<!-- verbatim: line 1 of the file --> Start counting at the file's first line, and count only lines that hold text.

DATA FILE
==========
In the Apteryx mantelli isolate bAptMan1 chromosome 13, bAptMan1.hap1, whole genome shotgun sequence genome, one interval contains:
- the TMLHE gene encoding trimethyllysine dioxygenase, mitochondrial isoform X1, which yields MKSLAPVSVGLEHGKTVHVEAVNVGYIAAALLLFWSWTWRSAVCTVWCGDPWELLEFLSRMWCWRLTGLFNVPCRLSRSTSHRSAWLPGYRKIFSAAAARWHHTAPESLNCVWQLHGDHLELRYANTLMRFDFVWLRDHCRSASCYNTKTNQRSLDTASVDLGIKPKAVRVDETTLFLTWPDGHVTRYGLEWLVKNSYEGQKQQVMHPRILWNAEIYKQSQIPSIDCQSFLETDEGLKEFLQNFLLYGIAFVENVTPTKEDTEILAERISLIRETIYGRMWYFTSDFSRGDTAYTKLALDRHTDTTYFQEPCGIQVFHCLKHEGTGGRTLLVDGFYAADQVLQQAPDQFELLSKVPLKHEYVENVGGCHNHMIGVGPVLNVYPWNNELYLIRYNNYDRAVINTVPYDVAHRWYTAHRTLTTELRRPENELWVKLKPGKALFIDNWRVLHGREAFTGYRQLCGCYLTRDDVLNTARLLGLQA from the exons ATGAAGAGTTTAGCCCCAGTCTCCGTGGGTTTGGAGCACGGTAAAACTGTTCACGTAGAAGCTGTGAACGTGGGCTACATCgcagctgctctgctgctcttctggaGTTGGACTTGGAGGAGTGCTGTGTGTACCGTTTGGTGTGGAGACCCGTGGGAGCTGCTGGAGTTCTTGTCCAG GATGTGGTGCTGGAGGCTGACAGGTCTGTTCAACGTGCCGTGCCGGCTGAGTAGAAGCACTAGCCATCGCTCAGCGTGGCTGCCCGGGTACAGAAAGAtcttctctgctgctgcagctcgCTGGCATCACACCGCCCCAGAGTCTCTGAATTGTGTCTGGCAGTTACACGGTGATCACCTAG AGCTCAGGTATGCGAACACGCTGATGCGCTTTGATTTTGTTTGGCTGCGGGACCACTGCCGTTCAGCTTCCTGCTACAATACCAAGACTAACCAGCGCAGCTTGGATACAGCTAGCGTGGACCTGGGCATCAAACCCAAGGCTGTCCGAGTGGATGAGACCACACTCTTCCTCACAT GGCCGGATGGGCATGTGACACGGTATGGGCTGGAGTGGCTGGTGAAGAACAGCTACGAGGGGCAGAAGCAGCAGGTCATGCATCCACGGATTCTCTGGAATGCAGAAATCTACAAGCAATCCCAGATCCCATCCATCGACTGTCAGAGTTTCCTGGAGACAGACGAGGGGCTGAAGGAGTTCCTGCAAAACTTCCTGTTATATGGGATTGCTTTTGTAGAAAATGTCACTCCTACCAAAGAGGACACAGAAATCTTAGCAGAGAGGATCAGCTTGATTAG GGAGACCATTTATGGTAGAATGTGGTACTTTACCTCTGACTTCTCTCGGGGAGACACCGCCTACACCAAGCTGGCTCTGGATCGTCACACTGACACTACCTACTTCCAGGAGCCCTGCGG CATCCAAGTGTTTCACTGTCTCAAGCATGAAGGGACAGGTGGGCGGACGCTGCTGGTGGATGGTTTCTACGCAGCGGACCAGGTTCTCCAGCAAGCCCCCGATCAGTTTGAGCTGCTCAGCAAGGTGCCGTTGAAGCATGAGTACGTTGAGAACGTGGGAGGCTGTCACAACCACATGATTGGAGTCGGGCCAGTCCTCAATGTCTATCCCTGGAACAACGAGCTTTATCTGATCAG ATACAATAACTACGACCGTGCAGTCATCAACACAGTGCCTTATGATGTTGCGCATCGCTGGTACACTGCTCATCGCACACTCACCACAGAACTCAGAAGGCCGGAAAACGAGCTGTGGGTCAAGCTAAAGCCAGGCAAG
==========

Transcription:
In the Apteryx mantelli isolate bAptMan1 chromosome 13, bAptMan1.hap1, whole genome shotgun sequence genome, one interval contains: